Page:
Speaking at the launch, Peter Creighton, SPC RRRT’s resident consultant and editor of the publication, highlighted the inclusion of a section on climate change, a relatively new and critical issue for the Pacific region.
‘Pacific courts are often struggling with antiquated legislation when dealing with issues such as habitat destruction, migration, land tenure and changing social structures, all due to climate change. The cases in the digest dealing with mitigation and adaptation, as well as protection for those working to protect our environment, provide useful guidance in resolving these issues in court. This is new “legal” territory for the Pacific and SPC RRRT hopes to assist in charting that territory,’ Mr Creighton said.
Sandra Bernklau, SPC RRRT’s Programme Manager, stated that the publication demonstrates the increase in cases involving human rights in Pacific courts.
‘The large number of cases in this law digest is evidence that the Pacific is committed to the values of human rights, in keeping with the values entrenched in the Pacific. This shows that there is profound commitment within the Pacific judiciary towards the full observance of democratic values and the defence and promotion of human rights,’ Ms Bernklau said.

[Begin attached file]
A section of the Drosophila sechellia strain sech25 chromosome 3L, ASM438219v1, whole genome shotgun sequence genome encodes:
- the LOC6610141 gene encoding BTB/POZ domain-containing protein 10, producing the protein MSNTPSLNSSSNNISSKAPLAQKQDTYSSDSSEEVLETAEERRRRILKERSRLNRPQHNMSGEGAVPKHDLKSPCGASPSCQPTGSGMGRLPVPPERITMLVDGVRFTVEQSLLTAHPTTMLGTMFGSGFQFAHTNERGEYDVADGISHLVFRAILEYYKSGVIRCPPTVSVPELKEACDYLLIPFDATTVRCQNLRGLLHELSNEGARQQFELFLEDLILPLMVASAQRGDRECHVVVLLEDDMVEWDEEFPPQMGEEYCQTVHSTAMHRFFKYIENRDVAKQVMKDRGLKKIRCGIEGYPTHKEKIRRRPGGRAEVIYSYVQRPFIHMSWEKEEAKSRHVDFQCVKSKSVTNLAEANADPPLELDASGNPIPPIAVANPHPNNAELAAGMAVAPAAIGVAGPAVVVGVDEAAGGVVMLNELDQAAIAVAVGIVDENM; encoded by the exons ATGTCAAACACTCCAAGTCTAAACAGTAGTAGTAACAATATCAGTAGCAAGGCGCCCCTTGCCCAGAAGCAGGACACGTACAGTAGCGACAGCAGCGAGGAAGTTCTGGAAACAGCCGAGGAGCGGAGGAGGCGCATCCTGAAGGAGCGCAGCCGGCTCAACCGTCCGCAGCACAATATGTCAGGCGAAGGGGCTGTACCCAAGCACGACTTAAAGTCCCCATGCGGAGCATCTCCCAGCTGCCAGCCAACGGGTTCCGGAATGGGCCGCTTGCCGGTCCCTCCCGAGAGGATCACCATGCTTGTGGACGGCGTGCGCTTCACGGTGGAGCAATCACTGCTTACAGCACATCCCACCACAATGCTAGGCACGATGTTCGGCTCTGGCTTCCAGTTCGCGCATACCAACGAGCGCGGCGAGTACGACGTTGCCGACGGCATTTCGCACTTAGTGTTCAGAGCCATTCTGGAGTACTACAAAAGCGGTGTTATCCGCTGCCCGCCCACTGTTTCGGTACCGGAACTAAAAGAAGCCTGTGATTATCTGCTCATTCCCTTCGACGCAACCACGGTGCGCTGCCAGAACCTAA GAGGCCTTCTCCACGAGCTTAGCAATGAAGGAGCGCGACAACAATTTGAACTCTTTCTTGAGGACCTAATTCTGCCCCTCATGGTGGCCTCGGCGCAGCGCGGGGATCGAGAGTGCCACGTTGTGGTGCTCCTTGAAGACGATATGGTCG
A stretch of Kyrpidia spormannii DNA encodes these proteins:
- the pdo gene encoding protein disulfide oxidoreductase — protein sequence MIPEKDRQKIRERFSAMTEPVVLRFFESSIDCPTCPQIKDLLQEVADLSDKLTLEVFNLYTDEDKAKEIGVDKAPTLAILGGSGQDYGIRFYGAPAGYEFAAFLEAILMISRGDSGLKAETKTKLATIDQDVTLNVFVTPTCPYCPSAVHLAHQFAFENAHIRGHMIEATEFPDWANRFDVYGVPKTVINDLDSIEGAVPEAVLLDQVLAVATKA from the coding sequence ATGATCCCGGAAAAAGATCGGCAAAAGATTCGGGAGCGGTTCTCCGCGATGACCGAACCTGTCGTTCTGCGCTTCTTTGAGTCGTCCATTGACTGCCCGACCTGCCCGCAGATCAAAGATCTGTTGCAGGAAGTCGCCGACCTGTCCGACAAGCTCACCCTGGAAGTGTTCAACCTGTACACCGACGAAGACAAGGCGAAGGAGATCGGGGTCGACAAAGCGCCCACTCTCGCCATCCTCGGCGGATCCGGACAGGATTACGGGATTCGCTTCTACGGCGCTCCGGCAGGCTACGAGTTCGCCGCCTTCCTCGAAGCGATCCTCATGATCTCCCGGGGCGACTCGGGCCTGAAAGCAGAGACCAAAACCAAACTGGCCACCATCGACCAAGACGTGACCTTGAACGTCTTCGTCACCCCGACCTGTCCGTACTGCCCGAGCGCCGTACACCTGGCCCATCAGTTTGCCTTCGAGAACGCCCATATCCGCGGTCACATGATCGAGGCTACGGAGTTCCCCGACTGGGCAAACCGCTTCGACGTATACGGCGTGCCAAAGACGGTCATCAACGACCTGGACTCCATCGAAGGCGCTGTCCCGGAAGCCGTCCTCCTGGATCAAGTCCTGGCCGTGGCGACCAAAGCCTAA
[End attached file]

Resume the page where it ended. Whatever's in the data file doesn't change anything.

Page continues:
In the first volume of the Digest, RRRT collected 44 cases over a thirty-year period, while subsequent volumes reflected an increase in cases within one to three years. This fourth volume has 41 cases selected from over 50 cases from 2011 to 2013 alone.
For Federated States of Micronesia participant at the consultation, Yoslyn G Sigrah, Attorney Advisor for the Kosrae Women Association, the digest is a wealth of knowledge and a ‘one-stop’ case law resource.
‘RRRT has done the job for me by compiling these examples of human rights cases into this publication that will certainly guide my work. The publication is indeed a big contribution to not only jurisdictions in the Pacific but the entire world,’ Ms Sigrah said.
Example cases in the digest include ensuring protection against unreasonable detention, abuse of process, discrimination, redress for victims of inhuman and degrading treatment (torture), and the rule of law. Several cases stem from recognition of the vulnerability of children and women, ensuring their protection by the court, including protection from harmful cultural practices. There are several cases dealing with violence against women and girls.
Compiled for legal practitioners, magistrates and judges, and policy makers, as well as students and non-legal advocates, the cases in this publication will serve as precedents and tools for policy initiatives in the region, a useful and timely resource for the participants of the Pacific Lawyers Consultations on Human Rights.
Supported by Australian AID, the regional consultation is now into its third day at the Tanoa International Hotel in Nadi, with participants from Fiji, Federated States of Micronesia, Nauru, Papua New Guinea, Samoa, Solomon Islands, Tonga, Tuvalu and Vanuatu.
For more information, please contact Jilda Shem, SPC RRRT Communications Officer at +679 330 5994 or email [email protected].